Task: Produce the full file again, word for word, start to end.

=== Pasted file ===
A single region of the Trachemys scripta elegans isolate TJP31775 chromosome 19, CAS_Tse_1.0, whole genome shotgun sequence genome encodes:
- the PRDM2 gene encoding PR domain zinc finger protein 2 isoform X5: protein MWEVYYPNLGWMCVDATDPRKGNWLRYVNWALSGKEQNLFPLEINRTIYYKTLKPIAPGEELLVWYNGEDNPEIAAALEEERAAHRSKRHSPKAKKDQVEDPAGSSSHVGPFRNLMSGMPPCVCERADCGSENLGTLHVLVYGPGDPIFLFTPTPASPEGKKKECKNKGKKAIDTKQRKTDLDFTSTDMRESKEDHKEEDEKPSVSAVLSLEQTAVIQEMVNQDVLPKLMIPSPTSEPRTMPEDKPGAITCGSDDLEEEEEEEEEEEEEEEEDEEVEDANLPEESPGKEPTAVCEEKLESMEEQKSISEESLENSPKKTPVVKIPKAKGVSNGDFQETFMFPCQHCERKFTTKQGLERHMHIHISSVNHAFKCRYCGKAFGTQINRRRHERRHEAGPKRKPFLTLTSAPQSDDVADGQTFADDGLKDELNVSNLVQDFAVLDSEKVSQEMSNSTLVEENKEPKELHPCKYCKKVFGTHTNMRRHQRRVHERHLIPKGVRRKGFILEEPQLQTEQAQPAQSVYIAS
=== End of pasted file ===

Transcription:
A single region of the Trachemys scripta elegans isolate TJP31775 chromosome 19, CAS_Tse_1.0, whole genome shotgun sequence genome encodes:
- the PRDM2 gene encoding PR domain zinc finger protein 2 isoform X5: protein MWEVYYPNLGWMCVDATDPRKGNWLRYVNWALSGKEQNLFPLEINRTIYYKTLKPIAPGEELLVWYNGEDNPEIAAALEEERAAHRSKRHSPKAKKDQVEDPAGSSSHVGPFRNLMSGMPPCVCERADCGSENLGTLHVLVYGPGDPIFLFTPTPASPEGKKKECKNKGKKAIDTKQRKTDLDFTSTDMRESKEDHKEEDEKPSVSAVLSLEQTAVIQEMVNQDVLPKLMIPSPTSEPRTMPEDKPGAITCGSDDLEEEEEEEEEEEEEEEEDEEVEDANLPEESPGKEPTAVCEEKLESMEEQKSISEESLENSPKKTPVVKIPKAKGVSNGDFQETFMFPCQHCERKFTTKQGLERHMHIHISSVNHAFKCRYCGKAFGTQINRRRHERRHEAGPKRKPFLTLTSAPQSDDVADGQTFADDGLKDELNVSNLVQDFAVLDSEKVSQEMSNSTLVEENKEPKELHPCKYCKKVFGTHTNMRRHQRRVHERHLIPKGVRRKGFILEEPQLQTEQAQPAQSVYIAS